ESPN’s ‘SportsCenter’ completes Studio X overhaul, adds ‘depth’ with virtual window

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ESPN’s “SportsCenter” has wrapped up a two-year refresh of its primary home aimed at keeping the show’s presentation engaging as the network celebrates 44 years on the air.

Studio X, located inside Digital Center 2 on ESPN’s campus in Bristol, Connecticut, has been the home of “SportsCenter” since 2014. Last year, phase one of the upgrades to the studio included the addition of 38 million pixels of LED, including a massive 48-foot display, the largest on ESPN’s campus, along with a flexible anchor desk.

This year, the updates targeted the remaining scenic walls of the studio along with upgrading the capabilities of the LED installed last year on the studio’s north wall and floor.

“It’s been two-plus years in the making and it’s what we needed to do to keep ‘SportsCenter’ as an industry leader,” said Marti Hanzlik, coordinating director, ESPN. “It’s our flagship show… One of the philosophies in my mind was how do we build a future-proof studio that can continue to evolve?”

To elevate the show’s production and help future-proof, ESPN turned to a depth monitor to bring dynamic virtual content into the space.

Internally known as the “SportsCenter skydeck” and the “fifth wall,” the depth monitor is designed to create a virtual window for viewers, extending the studio and tying it into the day’s events. The effect uses virtual production technology to create a realistic parallax effect that is tied to the movement of studio cameras and has been used by ESPN since the 2010 World Cup in South Africa.

The latest implementation of the technology relies on ESPN’s GRACE platform, which black boxes Unreal Engine and Disguise in a web interface that can also control DMX and live video inputs. This tech stack was honed earlier this year with the launch of the Catalyst Stage in Studio C, which is ESPN’s dedicated virtual studio, and the recent update to Studio Y, which houses a large chromakey cyc.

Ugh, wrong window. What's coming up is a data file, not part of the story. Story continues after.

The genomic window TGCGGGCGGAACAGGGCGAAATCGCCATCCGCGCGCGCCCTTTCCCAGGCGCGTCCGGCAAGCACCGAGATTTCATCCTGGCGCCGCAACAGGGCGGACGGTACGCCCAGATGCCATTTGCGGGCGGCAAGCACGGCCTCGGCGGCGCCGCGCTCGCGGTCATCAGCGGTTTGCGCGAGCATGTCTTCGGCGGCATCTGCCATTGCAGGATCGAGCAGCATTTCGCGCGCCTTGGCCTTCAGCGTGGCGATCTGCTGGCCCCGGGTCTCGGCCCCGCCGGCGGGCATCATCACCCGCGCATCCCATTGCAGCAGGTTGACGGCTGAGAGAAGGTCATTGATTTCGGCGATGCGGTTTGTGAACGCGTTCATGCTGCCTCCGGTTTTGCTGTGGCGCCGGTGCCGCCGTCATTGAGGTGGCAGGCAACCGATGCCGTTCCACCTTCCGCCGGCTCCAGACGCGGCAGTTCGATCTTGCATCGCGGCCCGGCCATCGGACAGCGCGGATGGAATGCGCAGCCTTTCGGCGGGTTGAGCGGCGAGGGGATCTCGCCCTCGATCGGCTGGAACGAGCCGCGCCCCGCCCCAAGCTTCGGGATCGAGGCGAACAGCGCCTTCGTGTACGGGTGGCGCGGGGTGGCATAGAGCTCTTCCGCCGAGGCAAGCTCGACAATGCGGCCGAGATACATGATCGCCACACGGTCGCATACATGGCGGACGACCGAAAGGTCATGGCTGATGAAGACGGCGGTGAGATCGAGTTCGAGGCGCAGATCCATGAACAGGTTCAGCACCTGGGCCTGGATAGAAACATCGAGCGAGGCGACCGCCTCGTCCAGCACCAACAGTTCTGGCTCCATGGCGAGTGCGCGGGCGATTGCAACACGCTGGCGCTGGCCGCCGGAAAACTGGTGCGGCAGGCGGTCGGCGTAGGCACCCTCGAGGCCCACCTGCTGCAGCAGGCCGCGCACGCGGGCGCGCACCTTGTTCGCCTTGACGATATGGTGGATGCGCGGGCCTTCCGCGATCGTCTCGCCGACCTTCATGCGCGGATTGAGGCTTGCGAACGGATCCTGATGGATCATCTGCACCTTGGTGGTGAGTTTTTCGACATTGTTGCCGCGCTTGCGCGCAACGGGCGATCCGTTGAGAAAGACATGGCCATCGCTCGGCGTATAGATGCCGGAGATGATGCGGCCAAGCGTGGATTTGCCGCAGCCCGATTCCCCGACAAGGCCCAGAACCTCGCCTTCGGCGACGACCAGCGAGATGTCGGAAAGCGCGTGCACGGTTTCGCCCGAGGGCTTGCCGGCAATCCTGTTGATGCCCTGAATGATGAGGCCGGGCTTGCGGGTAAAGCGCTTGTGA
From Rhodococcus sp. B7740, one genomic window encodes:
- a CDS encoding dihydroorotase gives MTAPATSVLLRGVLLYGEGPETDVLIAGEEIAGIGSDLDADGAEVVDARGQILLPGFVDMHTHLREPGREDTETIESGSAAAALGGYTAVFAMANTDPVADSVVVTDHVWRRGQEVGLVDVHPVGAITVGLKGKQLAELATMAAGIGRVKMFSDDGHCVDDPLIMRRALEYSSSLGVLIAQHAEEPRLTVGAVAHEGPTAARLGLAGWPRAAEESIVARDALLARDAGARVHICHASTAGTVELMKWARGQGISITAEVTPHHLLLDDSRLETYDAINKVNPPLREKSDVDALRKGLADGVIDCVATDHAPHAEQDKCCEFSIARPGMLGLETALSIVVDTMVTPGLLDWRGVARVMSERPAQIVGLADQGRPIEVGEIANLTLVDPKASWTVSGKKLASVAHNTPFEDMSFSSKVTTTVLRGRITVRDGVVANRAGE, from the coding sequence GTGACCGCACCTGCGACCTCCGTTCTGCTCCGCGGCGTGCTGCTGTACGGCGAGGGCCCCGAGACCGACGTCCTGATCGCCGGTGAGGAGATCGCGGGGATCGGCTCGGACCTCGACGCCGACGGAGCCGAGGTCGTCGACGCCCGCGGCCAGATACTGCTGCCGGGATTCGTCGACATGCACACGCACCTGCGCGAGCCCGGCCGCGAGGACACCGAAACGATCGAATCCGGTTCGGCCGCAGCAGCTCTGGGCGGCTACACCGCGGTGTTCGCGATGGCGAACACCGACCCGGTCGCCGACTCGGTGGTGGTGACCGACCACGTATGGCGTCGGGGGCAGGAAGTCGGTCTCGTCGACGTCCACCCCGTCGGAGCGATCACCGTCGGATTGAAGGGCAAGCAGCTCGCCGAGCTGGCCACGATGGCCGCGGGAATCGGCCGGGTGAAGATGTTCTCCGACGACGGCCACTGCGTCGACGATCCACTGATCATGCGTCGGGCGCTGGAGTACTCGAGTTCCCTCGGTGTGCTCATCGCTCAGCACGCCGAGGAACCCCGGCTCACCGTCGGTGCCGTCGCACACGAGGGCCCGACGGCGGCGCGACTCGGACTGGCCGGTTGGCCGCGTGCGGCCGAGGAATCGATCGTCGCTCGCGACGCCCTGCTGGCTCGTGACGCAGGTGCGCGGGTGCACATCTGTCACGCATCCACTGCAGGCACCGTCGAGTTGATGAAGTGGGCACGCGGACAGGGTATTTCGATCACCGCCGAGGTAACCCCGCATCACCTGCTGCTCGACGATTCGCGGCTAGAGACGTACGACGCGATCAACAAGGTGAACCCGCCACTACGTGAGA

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“Each one kind of helps the next one,” noted Christiaan Cokas, director of creative automation and studio technology for Disney, ESPN’s parent company. “There’s growth and there’s some differences. Studio X is a single camera — the way we’ve initially set it up — but we have a lot of depth of field and space using the jib, so it really gives a great perspective shot.”

A view of the “skydeck” virtual set in Studio X’s north wall.

“It has the flexibility of being anything we want digitally. So it feels like it’s a solution that is allowed to be refreshed as often as we want so it can change over time and it doesn’t lock us in to a studio the way a practical build would,” said Cokas.

Initially, the depth monitor is focused on the “skydeck” view which gives the illusion of being under a vast stadium. The scene includes the capabilities to adjust time of day, weather, lighting conditions, branding, and other factors through the GRACE platform.

“It’s really about giving our producers all of the pieces that help people relate to it at the time,” said Cokas. “If we want to follow a certain place or if we want to follow time of day or weather, all of those things are possible, and those are things that we are building in as we move forward — so each scene has the ability to be flexible and creative.”